Black coffee in a white cup and saucer near small bars of chocolate, coffee beans, and a golden teaspoon placed on top of a black wooden table

Why Do Coffee and Chocolate Taste Similar?

Why do coffee and chocolate taste similar? You probably thought to yourself, “Chocolate and coffee are two entirely different substances!” Well, your taste buds are correct. They’re commonly associated with the bitter, aromatic stimulant known as caffeine. There’s more under the surface of these two delicious treats.

Why Do Coffee and Chocolate Taste Similar?

Coffee and chocolate taste similar due to identical flavor compounds that are common to both plants. These chemicals include caffeine and phenylethylamine (PEA), a neurotransmitter that gives them their earthy flavor. In addition, both coffee and chocolate seeds are fermented, dried, and roasted.

A black coffee on a matching pink floral cup and saucer near five small bars of chocolate, coffee beans, a wooden spoon, and a bottle of milk on a white surface

Coffee also contains antioxidant polyphenols called flavanols (as does dark chocolate). Flavonols are not only antioxidants; they are also anti-inflammatory agents that may help prevent cardiovascular disease when consumed regularly — especially when combined with exercise and a healthy diet!

What Makes Coffee Taste Like Chocolate?

The combination of coffee and chocolate is one of life’s greatest pleasures. It’s a pairing that has been enjoyed for centuries, so why exactly do these two flavors taste so alike?

  • Similar production processes
  • The roast level
  • Geography

Similar Production Processes

The similarities between coffee and chocolate begin with the beans themselves. Both are made from the seeds of tropical plants called coffee and cacao trees, respectively.

These seeds grow into fruit pods that contain the seeds — cacao pods for chocolate and coffee berries for coffee — which are then dried out and separated from their skins before being processed into products like cocoa powder or ground beans, respectively.

The Roast Level

One of the main reasons that coffee tastes like chocolate are the roast level of the beans. Coffee beans come in many different shades of brown, ranging from light to dark. The darker the roast, the more bitterness will be extracted from the beans during roasting.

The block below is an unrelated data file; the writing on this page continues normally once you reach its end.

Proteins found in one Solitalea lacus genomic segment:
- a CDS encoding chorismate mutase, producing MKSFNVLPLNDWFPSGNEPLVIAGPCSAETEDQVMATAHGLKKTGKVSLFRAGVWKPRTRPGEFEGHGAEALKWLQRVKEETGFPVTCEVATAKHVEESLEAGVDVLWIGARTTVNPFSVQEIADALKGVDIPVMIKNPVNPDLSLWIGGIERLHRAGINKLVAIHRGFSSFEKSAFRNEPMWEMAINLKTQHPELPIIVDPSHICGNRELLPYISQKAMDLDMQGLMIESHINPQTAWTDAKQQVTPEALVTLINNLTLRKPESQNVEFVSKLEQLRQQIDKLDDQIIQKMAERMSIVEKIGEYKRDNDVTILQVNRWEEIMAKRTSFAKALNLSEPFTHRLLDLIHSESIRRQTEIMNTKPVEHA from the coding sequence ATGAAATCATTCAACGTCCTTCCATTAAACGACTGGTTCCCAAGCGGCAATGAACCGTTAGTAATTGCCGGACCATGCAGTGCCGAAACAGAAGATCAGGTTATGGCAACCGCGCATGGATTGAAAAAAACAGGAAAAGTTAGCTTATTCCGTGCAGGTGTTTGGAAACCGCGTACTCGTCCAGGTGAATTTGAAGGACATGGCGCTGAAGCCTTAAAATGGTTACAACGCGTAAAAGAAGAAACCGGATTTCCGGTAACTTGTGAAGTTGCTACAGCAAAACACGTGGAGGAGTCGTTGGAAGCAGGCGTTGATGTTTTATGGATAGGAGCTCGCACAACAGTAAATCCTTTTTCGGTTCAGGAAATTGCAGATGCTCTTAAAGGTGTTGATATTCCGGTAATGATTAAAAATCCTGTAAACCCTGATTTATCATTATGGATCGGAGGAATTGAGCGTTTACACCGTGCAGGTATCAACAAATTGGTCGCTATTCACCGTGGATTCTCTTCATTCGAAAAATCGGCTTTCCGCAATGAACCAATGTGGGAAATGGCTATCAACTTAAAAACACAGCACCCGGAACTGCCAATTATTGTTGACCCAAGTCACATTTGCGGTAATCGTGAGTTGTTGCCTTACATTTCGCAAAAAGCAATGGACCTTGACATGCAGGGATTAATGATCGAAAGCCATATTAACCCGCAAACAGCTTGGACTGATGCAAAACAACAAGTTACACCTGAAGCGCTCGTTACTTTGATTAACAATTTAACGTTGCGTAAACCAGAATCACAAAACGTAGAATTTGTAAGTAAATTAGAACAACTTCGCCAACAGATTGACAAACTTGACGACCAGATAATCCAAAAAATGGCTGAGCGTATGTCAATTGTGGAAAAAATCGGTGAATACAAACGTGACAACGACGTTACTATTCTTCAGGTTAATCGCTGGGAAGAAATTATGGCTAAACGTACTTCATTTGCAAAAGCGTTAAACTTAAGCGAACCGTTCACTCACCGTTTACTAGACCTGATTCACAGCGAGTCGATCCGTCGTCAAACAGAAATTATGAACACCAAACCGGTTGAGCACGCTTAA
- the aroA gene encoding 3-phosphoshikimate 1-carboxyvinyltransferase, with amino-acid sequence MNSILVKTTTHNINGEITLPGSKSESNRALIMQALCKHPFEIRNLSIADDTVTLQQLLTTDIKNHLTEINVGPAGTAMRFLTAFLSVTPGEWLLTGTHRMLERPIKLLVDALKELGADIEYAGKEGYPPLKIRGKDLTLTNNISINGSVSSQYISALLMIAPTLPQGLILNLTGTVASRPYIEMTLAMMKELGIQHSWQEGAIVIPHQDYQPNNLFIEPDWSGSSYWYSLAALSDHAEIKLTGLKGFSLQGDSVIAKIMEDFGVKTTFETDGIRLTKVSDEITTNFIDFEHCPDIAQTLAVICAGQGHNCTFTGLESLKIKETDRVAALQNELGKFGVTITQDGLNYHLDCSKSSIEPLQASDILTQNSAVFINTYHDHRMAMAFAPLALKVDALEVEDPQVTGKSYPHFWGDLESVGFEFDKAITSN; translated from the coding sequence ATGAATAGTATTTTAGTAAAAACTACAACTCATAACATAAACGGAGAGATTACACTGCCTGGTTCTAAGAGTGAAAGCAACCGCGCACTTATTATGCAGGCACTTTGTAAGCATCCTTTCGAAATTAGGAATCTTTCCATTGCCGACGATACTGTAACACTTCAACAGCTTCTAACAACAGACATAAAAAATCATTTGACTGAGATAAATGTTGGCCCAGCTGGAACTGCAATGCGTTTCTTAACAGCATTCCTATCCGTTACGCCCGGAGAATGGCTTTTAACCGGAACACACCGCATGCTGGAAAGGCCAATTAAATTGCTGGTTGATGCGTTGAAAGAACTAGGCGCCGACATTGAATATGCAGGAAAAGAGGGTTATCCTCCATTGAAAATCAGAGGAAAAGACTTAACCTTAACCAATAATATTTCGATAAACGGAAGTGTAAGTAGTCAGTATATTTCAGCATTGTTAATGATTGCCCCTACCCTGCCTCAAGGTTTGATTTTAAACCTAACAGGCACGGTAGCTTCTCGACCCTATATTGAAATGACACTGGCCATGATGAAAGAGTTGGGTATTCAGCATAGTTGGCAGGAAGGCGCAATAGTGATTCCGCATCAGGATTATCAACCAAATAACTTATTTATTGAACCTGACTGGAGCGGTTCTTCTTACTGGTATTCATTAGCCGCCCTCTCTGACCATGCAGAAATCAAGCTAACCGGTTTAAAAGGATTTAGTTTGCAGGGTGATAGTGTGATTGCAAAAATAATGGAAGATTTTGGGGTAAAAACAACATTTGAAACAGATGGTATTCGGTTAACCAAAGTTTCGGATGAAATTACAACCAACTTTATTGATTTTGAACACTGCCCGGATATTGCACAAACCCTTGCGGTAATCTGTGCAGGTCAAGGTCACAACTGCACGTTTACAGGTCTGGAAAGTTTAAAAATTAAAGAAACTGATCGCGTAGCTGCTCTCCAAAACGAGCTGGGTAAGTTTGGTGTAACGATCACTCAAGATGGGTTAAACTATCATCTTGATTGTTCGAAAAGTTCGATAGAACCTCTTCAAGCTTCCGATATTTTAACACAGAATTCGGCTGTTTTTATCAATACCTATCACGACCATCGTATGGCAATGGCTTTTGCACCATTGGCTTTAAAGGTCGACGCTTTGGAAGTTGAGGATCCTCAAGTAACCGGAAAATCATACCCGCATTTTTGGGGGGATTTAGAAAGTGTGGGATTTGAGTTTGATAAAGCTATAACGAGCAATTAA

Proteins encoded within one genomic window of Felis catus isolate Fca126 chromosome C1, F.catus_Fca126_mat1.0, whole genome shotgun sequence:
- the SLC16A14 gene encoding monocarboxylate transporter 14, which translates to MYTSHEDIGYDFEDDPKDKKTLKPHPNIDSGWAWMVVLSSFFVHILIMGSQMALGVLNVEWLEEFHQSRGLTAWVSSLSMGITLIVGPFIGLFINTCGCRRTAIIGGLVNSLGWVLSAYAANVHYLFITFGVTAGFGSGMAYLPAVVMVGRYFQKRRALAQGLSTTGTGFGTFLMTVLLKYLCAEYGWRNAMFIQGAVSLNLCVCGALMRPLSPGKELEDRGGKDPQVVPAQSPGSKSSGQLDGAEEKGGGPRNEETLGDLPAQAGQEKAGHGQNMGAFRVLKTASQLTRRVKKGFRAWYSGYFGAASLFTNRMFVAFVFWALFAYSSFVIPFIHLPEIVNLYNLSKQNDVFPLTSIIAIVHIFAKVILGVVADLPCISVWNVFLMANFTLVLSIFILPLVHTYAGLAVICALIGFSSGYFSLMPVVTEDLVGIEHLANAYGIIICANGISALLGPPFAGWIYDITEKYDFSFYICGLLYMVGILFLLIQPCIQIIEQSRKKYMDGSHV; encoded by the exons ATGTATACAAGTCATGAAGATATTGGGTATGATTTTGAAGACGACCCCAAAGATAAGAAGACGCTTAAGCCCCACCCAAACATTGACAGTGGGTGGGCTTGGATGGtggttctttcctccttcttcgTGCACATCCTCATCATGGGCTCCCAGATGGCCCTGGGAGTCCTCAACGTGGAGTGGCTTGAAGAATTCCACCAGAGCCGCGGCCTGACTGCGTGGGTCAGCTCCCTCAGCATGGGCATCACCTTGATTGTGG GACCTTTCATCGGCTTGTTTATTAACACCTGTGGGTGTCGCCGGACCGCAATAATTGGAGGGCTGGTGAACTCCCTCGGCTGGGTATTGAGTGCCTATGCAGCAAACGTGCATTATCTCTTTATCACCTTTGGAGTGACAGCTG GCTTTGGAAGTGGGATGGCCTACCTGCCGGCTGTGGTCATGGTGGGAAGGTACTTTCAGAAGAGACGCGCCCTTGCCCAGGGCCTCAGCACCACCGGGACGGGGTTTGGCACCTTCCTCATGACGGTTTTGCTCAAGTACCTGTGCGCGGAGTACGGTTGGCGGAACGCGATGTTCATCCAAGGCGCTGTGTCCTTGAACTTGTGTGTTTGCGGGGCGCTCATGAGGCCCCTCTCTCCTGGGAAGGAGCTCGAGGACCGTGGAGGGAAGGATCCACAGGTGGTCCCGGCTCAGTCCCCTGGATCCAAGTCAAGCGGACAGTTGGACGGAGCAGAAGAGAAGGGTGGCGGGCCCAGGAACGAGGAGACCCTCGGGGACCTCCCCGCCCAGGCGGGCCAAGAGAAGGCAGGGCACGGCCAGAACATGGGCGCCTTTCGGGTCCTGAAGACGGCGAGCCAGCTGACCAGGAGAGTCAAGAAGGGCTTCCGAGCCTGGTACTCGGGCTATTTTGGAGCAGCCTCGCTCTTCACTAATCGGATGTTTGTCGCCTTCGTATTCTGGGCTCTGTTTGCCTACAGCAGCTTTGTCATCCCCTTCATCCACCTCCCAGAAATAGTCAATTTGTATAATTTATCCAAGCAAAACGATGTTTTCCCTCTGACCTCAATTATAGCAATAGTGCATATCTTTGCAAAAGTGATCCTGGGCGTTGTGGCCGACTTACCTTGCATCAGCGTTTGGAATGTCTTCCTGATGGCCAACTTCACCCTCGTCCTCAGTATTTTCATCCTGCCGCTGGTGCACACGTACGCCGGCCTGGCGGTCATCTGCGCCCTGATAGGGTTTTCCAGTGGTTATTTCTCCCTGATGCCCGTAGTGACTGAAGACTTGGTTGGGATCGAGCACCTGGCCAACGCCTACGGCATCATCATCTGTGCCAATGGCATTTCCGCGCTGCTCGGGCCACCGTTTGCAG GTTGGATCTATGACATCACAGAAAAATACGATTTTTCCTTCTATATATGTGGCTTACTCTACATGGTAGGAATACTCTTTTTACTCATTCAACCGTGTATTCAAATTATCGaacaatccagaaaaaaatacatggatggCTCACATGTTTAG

This means that if your coffee tastes like chocolate, it is likely roasted longer than usual or at a higher temperature than average.

The best way to roast chocolate-flavored coffee is somewhere between medium and dark. The beans should be well-developed though not burnt on the outside or excessively oily inside. You should have some of these flavors: nutty, earthy, toasted cacao nibs.

Geography

The geographical region where the coffee was grown contributes to its chocolatey flavors. The coffee tasters wheel highlights most of these flavors. Beans from Colombia, Guatemala, and Brazil grew at lower altitudes have chocolate flavor notes, which makes them ideal for those seeking flavor notes.

The East African coffees from Uganda, Kenya, and Ethiopia, on the other hand, still have a fruity and sour flavor if you don’t want chocolate flavor in your cup.

How to Pair Coffee and Chocolate?

Coffee and chocolate are a classic combination, though it’s not an easy one to master.  If you want to try them together, the trick is finding a balance between the two flavors:

Black coffee in a white cup and saucer near small bars of chocolate, coffee beans, and a golden teaspoon placed on top of a black wooden table

By Acidity

The first thing to consider when pairing coffee and chocolate is the acidity of your coffee. Acidity can come from several sources. For example, if you brew your coffee with a French press or a siphon brewer, there will be more acidity in the cup because these brewing methods tend to produce higher levels of CO2 during extraction.

Acidic coffees are great as long as they’re balanced by something sweet (like chocolate).

By Texture

The texture of the coffee and the chocolate can make a big difference in how well they go together. For example, dark chocolate has a smoother texture than milk or white chocolate, which makes it better suited for pairing with light roasts such as French press or drip coffee.

By Flavor

The chocolate-coffee pairing can be enhanced by adding a splash of cream, milk, or other dairy product to the mix.

Dark Chocolate and Espresso

This is the most classic pairing. The rich, dark flavors of both the chocolate and espresso complement each other beautifully. If you want something more sophisticated than hot chocolate, this is it!

White Chocolate and Instant Coffee Powder

This is another easy pairing that doesn’t require much thought. White chocolate has a mild flavor that goes well with instant coffee powder, which is also mild in flavor. You can also add some cream to make this a mocha latte or cappuccino.

Related Questions

Are Chocolate and Coffee the Same?

Chocolate and coffee are not the same. Chocolate is made from cocoa beans that grow on trees in South America and West Africa, while coffee beans are harvested from coffee plants, which are woody evergreens that can reach 32 feet in height.

What Type of Coffee has Chocolate in it?

While you can get coffee that is flavored with chocolate, there are coffee beans from certain countries that have notes and hints of chocolate in them. For example, you can find this in beans from Brazil or Vietnam.

Conclusion

Coffee and chocolate taste similar because they share many of the same chemicals. They also have similar production processes, including roasting and being grown at similar altitudes. To pair coffee and chocolate together, one has to consider texture, flavor, and acidity.